The Probate Pro has extensive experience in the quiet title process correcting the chain of title for hundreds of files each year . For some, it may seem odd that there is an intersection of the processes of quiet title and probate. However, quiet title and probate go together like Abbott and Costello or spaghetti and meatballs.
Quiet Title and Probate: What is a Quiet Title?
The process of quiet title involves correcting (or quieting) a title issue to real estate. A title issue can arise in many different forms.
Some common examples of title defects include:
- A missing deed or gap in the chain of title
- An outstanding lien or mortgage that was never released or discharged
- A property bought at a Tax Sale
- A Dispute among two parties regarding ownership of the land
- A borrower’s failure to probate an estate
Each deed that is signed conveying real estate from person “A” to person “B” is recorded in a record at the county’s register of deeds. The collection of all of the deeds recorded relative to a certain parcel make up its “title.” Title to real estate is like a chain on a bicycle. If all of the links of the chain are in perfect order then the bicycle moves smoothly (and the title is said to be clear). If a link is out of order or missing, the chain of title is said to be defective.
A Quiet Title process is a lawsuit filed in the circuit court to correct the defect. The lawsuit should name any of the undischarged interest in the chain of title. At the conclusion of the lawsuit, a judgment to quiet title is entered by the court. This judgment terminates all of the interests of the named defendants. It is recorded with the register of deeds in the same manner as a deed or mortgage would be recorded. A correctly litigated quiet title action will correct all of the title defects.
Often, a quiet title action may be necessary when two parties dispute who is the rightful owner of a property.
Michigan’s quiet title statute, MCL 600.2932, provides for the legal authority to commence actions to quiet title. The statute specifically grants broad authority for actions to quiet title and does no provide a limitation on the legal theories available.
The statutes states:
Any person, whether he is in possession of the land in question or not, who claims any right in, title to, equitable title to, interest in, or right to possession of land, may bring an action in the circuit courts against any other person who claims or might claim any interest inconsistent with the interest claimed by the plaintiff, whether the defendant is in possession of the land or not.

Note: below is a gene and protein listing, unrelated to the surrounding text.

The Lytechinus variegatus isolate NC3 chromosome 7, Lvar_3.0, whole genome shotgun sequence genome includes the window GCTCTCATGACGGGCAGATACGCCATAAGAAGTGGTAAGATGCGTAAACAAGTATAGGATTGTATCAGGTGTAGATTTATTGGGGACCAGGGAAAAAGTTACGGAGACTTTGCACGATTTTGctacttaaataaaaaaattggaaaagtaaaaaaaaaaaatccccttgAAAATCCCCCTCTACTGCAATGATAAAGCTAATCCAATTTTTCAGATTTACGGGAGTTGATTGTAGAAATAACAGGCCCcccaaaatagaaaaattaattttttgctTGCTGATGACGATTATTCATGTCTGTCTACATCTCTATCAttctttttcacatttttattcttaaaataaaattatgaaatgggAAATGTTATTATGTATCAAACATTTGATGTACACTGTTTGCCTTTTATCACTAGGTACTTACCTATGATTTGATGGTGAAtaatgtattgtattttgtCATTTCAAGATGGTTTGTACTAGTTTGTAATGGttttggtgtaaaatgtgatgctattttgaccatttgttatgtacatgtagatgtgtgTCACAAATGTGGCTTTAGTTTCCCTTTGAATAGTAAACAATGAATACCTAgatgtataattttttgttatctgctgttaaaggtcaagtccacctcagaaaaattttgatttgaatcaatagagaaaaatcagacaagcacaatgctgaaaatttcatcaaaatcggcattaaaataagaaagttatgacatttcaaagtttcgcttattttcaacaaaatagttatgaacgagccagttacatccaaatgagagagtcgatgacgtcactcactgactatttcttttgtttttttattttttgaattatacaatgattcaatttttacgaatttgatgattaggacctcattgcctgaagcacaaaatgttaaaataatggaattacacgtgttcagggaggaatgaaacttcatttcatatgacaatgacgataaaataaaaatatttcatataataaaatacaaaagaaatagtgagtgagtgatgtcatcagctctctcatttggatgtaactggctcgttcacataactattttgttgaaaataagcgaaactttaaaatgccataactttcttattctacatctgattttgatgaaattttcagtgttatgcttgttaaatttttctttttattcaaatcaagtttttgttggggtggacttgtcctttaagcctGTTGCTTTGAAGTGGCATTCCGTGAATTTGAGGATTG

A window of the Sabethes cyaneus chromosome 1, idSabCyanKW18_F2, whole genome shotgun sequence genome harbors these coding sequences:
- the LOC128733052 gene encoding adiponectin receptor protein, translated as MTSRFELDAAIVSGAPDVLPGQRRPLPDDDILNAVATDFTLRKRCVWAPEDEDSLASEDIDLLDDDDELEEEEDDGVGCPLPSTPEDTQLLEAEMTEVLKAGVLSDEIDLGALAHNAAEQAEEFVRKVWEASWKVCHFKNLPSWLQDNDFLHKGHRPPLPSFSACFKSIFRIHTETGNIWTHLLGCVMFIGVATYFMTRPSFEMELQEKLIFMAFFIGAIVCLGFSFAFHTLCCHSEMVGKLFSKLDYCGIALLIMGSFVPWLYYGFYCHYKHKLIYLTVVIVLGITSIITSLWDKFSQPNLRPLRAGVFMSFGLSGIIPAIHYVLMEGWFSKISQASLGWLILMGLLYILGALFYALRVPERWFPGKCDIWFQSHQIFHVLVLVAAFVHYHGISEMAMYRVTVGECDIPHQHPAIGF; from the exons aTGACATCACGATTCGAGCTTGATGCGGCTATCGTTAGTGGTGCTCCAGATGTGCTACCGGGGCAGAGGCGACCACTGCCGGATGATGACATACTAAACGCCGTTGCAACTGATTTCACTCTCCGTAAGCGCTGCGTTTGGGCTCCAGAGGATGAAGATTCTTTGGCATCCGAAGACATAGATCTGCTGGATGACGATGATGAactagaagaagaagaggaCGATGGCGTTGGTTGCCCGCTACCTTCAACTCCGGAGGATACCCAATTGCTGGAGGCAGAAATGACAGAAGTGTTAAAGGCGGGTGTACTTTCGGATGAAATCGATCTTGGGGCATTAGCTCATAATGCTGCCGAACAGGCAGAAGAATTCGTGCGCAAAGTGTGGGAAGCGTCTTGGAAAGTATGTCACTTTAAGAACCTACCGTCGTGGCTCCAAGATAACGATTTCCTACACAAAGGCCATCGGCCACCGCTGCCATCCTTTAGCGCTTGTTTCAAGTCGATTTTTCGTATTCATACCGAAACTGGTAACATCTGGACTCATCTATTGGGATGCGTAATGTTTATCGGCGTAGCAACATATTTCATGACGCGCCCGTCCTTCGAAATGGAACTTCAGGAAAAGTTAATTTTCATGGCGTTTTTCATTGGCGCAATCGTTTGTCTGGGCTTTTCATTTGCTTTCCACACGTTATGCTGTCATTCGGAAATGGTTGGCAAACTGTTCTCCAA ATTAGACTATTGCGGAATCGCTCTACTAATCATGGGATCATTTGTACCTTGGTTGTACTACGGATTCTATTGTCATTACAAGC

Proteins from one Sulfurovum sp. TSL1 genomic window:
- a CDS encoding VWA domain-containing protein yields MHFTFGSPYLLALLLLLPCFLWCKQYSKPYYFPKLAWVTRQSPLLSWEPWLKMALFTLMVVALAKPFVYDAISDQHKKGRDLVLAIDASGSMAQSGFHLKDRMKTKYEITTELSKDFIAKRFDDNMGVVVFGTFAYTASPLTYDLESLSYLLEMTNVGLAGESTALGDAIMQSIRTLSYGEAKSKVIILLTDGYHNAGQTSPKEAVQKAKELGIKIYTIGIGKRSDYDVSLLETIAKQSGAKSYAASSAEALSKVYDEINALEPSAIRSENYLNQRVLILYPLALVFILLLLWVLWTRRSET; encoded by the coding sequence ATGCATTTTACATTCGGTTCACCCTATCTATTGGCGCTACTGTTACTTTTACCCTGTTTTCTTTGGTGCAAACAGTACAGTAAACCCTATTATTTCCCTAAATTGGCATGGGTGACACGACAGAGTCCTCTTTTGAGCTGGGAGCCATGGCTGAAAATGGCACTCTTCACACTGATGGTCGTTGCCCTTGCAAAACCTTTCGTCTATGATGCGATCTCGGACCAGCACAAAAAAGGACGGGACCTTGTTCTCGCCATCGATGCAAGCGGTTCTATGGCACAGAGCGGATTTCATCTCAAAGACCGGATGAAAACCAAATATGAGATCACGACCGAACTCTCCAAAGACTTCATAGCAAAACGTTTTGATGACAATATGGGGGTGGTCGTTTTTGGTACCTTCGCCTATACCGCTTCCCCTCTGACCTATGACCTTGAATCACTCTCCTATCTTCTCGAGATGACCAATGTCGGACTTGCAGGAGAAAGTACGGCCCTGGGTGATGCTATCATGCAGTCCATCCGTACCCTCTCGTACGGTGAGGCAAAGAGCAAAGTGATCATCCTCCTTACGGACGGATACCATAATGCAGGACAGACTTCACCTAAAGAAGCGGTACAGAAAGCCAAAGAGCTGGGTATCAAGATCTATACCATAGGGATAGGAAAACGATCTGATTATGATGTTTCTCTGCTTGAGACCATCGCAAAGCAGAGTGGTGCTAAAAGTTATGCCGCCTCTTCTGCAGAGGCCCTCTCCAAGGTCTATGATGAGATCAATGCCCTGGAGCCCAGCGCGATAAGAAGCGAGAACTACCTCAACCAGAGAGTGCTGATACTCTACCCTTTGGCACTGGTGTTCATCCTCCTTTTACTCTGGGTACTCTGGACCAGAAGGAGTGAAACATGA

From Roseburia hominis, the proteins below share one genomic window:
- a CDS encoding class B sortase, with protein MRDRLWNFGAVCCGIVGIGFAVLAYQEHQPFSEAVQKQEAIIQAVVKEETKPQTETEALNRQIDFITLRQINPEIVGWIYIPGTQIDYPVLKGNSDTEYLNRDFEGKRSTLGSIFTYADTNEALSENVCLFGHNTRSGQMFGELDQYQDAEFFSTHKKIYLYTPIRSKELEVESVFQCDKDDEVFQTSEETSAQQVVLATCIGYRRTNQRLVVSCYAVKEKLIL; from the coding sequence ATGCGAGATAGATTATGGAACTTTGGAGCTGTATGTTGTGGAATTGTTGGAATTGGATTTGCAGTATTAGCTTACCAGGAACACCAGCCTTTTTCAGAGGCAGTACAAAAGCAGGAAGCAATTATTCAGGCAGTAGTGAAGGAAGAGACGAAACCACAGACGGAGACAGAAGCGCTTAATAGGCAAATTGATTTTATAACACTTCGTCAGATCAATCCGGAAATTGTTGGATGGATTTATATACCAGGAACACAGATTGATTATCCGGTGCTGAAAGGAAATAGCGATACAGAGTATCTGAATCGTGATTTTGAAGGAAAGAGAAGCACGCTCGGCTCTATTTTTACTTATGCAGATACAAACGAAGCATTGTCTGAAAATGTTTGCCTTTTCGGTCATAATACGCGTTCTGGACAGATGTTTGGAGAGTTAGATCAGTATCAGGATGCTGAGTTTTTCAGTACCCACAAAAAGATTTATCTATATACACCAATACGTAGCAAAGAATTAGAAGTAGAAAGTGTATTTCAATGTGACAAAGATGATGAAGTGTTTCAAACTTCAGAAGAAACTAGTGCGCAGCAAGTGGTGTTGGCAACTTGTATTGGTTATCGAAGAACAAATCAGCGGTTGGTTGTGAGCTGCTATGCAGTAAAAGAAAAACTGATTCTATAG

The statute also identifies that the circuit court is the appropriate jurisdiction for actions to quiet title. This should suggest a limitation as to the federal courts’ jurisdictional authority for actions to quiet title for those actions in which the federal court would be the appropriate jurisdiction.
Quiet Title and Probate: What is Probate?
A common scenario occurs when a family member dies. Many people mistakenly believe that upon the death of the family member their home automatically passes to the family. Often, many years go by before this mistaken belief becomes a realized problem. The issue is further exacerbated by the misconception that if a family member dies with a properly executed Last Will and Testament that gifts the house to someone, that there is no need to probate the estate.
At the time that the property is to be sold (or mortgaged), a title search will reveal that the title is still held by the decedent and there is a need to quiet title to the house. This type of quiet title is different from the types described above. This is where the intersection of quiet title and probate meet.
The probate court rather than the circuit court is the forum used to correct the chain of title. The estate is probated and with appropriate authority title to the property is conveyed from the decedent to the correct party.
Quiet Title and Probate: Recording of the Documents
At the conclusion of a quiet title action or the completion of a probate action, the relevant title documents (judgment to quiet title or deeds) are recorded at the register of deeds in the county in which the property is situated. The proper recording of the documents at the register of deeds provides evidence and notice of ownership.
Quiet Title and Probate: Contact The Probate Pro